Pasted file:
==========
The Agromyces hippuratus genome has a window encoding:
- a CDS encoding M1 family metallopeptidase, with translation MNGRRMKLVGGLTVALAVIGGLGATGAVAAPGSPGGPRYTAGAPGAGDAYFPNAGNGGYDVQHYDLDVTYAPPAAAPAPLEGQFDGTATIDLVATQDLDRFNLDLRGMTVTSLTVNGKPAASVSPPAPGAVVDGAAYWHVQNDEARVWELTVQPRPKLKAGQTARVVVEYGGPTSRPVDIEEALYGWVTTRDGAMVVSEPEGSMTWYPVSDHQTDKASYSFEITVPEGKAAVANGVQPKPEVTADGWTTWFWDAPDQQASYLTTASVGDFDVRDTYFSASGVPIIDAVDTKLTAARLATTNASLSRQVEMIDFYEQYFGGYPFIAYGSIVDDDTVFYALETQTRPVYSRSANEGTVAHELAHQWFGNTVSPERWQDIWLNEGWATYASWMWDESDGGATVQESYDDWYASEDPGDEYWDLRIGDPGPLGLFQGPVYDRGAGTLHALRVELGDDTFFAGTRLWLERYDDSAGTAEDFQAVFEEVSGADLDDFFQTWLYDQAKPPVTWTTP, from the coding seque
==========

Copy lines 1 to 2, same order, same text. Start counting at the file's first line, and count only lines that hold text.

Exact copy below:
The Agromyces hippuratus genome has a window encoding:
- a CDS encoding M1 family metallopeptidase, with translation MNGRRMKLVGGLTVALAVIGGLGATGAVAAPGSPGGPRYTAGAPGAGDAYFPNAGNGGYDVQHYDLDVTYAPPAAAPAPLEGQFDGTATIDLVATQDLDRFNLDLRGMTVTSLTVNGKPAASVSPPAPGAVVDGAAYWHVQNDEARVWELTVQPRPKLKAGQTARVVVEYGGPTSRPVDIEEALYGWVTTRDGAMVVSEPEGSMTWYPVSDHQTDKASYSFEITVPEGKAAVANGVQPKPEVTADGWTTWFWDAPDQQASYLTTASVGDFDVRDTYFSASGVPIIDAVDTKLTAARLATTNASLSRQVEMIDFYEQYFGGYPFIAYGSIVDDDTVFYALETQTRPVYSRSANEGTVAHELAHQWFGNTVSPERWQDIWLNEGWATYASWMWDESDGGATVQESYDDWYASEDPGDEYWDLRIGDPGPLGLFQGPVYDRGAGTLHALRVELGDDTFFAGTRLWLERYDDSAGTAEDFQAVFEEVSGADLDDFFQTWLYDQAKPPVTWTTP, from the coding seque